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Intraoperative ICG-fluorescence imaging for robotic-assisted urologic surgery: current status and review of literature.
Int Urol Nephrol 2019; 51(5):765-771IU

Abstract

PURPOSE

With the availability of near-infrared fluorescence (NIRF) imaging using indocyanine green dye (ICG) to the robotic platform, utility of this imaging technology has evolved significantly across the board for ablative and reconstructive procedures. Herein, we describe the potential indications of indocyanine green for both oncologic and non-oncologic applications in robot-assisted laparoscopic urologic surgery.

METHODS

A narrative mini-review was performed in November 2018 using PubMed, Scopus, EMBASE, and Web of Science databases utilizing the following search phrase: "indocyanine green fluorescence robotic surgery" resulting in 104 articles of which 30 articles had urologic-pertinent applications. All 30 articles, and the references within, were reviewed and judged for scientific integrity and merit. Articles with non-novel findings or similar conclusions to original papers were omitted.

RESULTS

ICG does not have a urologic FDA indication, though it has been used off-label for urologic surgery since 2006. Fluorescence-augmented surgery with ICG can facilitate oncologic surgery in the adrenal gland, kidney, bladder, prostate, and retroperitoneum, in addition to lymph node dissection for various malignant pathologies. ICG-NIRF can enhance non-oncologic surgery including ureterolysis, ureteroureterostomy, ureteral re-implantation, pyeloplasty, and urinary diversion in both the adult and pediatric populations.

CONCLUSIONS

Although it is not necessary to utilize fluorescence-enhanced surgery in all cases, the authors find the utilization of ICG-NIRF in complex and highly technical surgeries useful.

Authors+Show Affiliations

Department of Urology, Wake Forest Baptist Medical Center, Winston-Salem, NC, 27157-1094, USA.Department of Urology, Wake Forest Baptist Medical Center, Winston-Salem, NC, 27157-1094, USA. ahemal@wakehealth.edu.

Pub Type(s)

Journal Article
Review

Language

eng

PubMed ID

30903392

Citation

Pathak, Ram A., and Ashok K. Hemal. "Intraoperative ICG-fluorescence Imaging for Robotic-assisted Urologic Surgery: Current Status and Review of Literature." International Urology and Nephrology, vol. 51, no. 5, 2019, pp. 765-771.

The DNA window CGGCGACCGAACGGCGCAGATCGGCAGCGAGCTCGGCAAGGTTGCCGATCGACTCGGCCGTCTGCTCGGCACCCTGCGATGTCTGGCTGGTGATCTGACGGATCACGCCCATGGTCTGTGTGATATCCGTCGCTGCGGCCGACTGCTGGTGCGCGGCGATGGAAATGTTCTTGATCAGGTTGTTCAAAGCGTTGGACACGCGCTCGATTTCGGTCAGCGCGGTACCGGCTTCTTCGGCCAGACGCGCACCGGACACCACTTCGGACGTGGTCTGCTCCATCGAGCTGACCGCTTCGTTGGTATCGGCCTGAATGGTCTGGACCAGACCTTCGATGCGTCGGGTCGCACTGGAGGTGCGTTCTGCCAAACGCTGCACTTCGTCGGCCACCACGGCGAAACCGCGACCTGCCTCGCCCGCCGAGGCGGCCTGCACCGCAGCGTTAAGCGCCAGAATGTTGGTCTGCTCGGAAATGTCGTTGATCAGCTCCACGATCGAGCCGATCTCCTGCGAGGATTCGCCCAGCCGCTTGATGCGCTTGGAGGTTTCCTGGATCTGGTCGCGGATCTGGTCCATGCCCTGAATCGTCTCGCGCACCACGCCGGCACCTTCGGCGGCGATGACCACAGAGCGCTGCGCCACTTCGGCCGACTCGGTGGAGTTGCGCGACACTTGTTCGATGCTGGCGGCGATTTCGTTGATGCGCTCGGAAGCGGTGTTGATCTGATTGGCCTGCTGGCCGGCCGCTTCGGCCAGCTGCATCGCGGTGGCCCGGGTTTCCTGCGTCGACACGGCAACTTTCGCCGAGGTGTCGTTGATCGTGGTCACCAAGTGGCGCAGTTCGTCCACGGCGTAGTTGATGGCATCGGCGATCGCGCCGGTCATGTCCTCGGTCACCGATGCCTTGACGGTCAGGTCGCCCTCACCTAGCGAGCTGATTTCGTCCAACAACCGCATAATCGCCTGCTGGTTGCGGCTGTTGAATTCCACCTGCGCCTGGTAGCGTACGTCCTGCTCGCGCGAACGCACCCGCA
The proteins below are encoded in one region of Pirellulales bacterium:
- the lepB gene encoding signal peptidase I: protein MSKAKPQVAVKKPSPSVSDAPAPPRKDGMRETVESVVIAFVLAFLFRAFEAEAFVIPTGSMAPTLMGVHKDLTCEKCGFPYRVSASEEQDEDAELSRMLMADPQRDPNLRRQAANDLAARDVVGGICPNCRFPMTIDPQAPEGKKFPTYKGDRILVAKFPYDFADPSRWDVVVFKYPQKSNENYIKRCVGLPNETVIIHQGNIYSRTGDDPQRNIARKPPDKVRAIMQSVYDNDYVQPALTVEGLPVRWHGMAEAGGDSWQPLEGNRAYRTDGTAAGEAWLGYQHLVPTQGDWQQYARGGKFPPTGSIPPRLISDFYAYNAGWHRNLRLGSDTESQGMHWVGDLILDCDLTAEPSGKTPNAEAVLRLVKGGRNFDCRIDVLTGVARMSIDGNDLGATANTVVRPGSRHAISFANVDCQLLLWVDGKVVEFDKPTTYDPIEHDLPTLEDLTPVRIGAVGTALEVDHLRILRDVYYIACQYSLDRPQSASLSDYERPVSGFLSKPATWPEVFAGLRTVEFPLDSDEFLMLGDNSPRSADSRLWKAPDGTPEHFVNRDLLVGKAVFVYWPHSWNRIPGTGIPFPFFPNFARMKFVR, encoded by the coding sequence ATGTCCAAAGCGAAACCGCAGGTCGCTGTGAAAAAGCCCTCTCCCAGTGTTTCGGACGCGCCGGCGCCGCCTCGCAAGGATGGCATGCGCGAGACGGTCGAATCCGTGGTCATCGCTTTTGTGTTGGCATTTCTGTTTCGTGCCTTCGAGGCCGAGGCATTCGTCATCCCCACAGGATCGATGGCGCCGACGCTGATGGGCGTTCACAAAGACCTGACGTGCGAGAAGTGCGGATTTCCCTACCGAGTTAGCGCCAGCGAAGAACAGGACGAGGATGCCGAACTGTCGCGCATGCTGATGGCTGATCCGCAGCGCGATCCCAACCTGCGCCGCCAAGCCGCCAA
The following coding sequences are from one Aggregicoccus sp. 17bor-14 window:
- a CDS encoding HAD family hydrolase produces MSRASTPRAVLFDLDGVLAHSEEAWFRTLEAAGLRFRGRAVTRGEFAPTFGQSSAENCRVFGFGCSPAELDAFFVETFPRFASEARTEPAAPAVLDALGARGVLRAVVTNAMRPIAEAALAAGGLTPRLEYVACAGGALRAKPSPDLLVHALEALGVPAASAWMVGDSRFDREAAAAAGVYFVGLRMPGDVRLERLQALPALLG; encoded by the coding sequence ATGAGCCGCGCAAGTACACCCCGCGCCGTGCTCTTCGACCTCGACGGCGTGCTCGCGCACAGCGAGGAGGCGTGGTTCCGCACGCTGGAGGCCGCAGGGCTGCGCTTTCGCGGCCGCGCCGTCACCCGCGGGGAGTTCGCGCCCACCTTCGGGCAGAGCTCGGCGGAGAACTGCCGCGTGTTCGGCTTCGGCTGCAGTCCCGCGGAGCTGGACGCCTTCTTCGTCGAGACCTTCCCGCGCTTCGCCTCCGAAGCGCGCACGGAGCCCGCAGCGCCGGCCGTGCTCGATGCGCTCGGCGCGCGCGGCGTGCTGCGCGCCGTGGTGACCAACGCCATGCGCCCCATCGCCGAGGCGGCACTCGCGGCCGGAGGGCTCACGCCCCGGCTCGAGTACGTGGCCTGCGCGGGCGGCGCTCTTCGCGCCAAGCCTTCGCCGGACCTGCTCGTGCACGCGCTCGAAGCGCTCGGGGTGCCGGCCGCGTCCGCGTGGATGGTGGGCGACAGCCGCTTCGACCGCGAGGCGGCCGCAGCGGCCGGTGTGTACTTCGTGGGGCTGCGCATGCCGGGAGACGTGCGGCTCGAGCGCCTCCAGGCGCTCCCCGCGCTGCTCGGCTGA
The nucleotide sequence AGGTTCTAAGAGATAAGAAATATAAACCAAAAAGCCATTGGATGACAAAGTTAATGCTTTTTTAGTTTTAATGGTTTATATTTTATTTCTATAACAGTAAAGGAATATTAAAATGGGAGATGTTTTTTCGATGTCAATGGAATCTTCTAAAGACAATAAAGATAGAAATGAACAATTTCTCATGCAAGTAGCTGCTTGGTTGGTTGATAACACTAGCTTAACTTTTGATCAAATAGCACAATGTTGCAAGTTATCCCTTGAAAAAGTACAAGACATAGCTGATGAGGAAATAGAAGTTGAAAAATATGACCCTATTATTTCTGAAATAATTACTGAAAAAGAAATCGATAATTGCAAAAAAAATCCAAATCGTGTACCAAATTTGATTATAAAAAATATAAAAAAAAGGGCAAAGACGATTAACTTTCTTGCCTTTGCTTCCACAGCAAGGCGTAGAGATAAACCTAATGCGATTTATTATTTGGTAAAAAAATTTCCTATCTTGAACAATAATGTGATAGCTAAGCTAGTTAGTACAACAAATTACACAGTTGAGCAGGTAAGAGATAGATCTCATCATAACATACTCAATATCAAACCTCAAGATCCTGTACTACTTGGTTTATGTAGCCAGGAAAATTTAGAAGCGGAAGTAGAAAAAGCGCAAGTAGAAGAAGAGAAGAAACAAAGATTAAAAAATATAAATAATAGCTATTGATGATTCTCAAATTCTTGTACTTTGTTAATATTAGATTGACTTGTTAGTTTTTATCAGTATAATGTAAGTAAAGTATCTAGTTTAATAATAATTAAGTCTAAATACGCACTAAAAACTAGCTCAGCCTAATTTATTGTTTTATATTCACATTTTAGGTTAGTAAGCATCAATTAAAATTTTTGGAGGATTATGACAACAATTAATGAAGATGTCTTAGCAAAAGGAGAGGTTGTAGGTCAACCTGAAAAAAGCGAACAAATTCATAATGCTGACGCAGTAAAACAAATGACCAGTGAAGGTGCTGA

Pathak RA, Hemal AK. Intraoperative ICG-fluorescence imaging for robotic-assisted urologic surgery: current status and review of literature. Int Urol Nephrol. 2019;51(5):765-771.
Pathak, R. A., & Hemal, A. K. (2019). Intraoperative ICG-fluorescence imaging for robotic-assisted urologic surgery: current status and review of literature. International Urology and Nephrology, 51(5), pp. 765-771. doi:10.1007/s11255-019-02126-0.
Pathak RA, Hemal AK. Intraoperative ICG-fluorescence Imaging for Robotic-assisted Urologic Surgery: Current Status and Review of Literature. Int Urol Nephrol. 2019;51(5):765-771. PubMed PMID: 30903392.
* Article titles in AMA citation format should be in sentence-case
TY - JOUR T1 - Intraoperative ICG-fluorescence imaging for robotic-assisted urologic surgery: current status and review of literature. AU - Pathak,Ram A, AU - Hemal,Ashok K, Y1 - 2019/03/22/ PY - 2018/12/25/received PY - 2019/03/07/accepted PY - 2019/3/25/pubmed PY - 2019/3/25/medline PY - 2019/3/24/entrez KW - Adrenalectomy KW - Cystectomy KW - ICG KW - Kidney KW - Laparoscopy KW - Molecular guided KW - Nephroureterectomy KW - Partial nephrectomy KW - Prostatectomy KW - Pyeloplasty KW - Reconstruction KW - Robot KW - Robotic KW - Ureter KW - Urinary diversion SP - 765 EP - 771 JF - International urology and nephrology JO - Int Urol Nephrol VL - 51 IS - 5 N2 - PURPOSE: With the availability of near-infrared fluorescence (NIRF) imaging using indocyanine green dye (ICG) to the robotic platform, utility of this imaging technology has evolved significantly across the board for ablative and reconstructive procedures. Herein, we describe the potential indications of indocyanine green for both oncologic and non-oncologic applications in robot-assisted laparoscopic urologic surgery. METHODS: A narrative mini-review was performed in November 2018 using PubMed, Scopus, EMBASE, and Web of Science databases utilizing the following search phrase: "indocyanine green fluorescence robotic surgery" resulting in 104 articles of which 30 articles had urologic-pertinent applications. All 30 articles, and the references within, were reviewed and judged for scientific integrity and merit. Articles with non-novel findings or similar conclusions to original papers were omitted. RESULTS: ICG does not have a urologic FDA indication, though it has been used off-label for urologic surgery since 2006. Fluorescence-augmented surgery with ICG can facilitate oncologic surgery in the adrenal gland, kidney, bladder, prostate, and retroperitoneum, in addition to lymph node dissection for various malignant pathologies. ICG-NIRF can enhance non-oncologic surgery including ureterolysis, ureteroureterostomy, ureteral re-implantation, pyeloplasty, and urinary diversion in both the adult and pediatric populations. CONCLUSIONS: Although it is not necessary to utilize fluorescence-enhanced surgery in all cases, the authors find the utilization of ICG-NIRF in complex and highly technical surgeries useful. SN - 1573-2584 UR - https://www.unboundmedicine.com/medline/citation/30903392/Intraoperative_ICG-fluorescence_imaging_for_robotic-assisted_urologic_surgery:_current_status_and_review_of_literature L2 - https://doi.org/10.1007/s11255-019-02126-0 DB - PRIME DP - Unbound Medicine ER -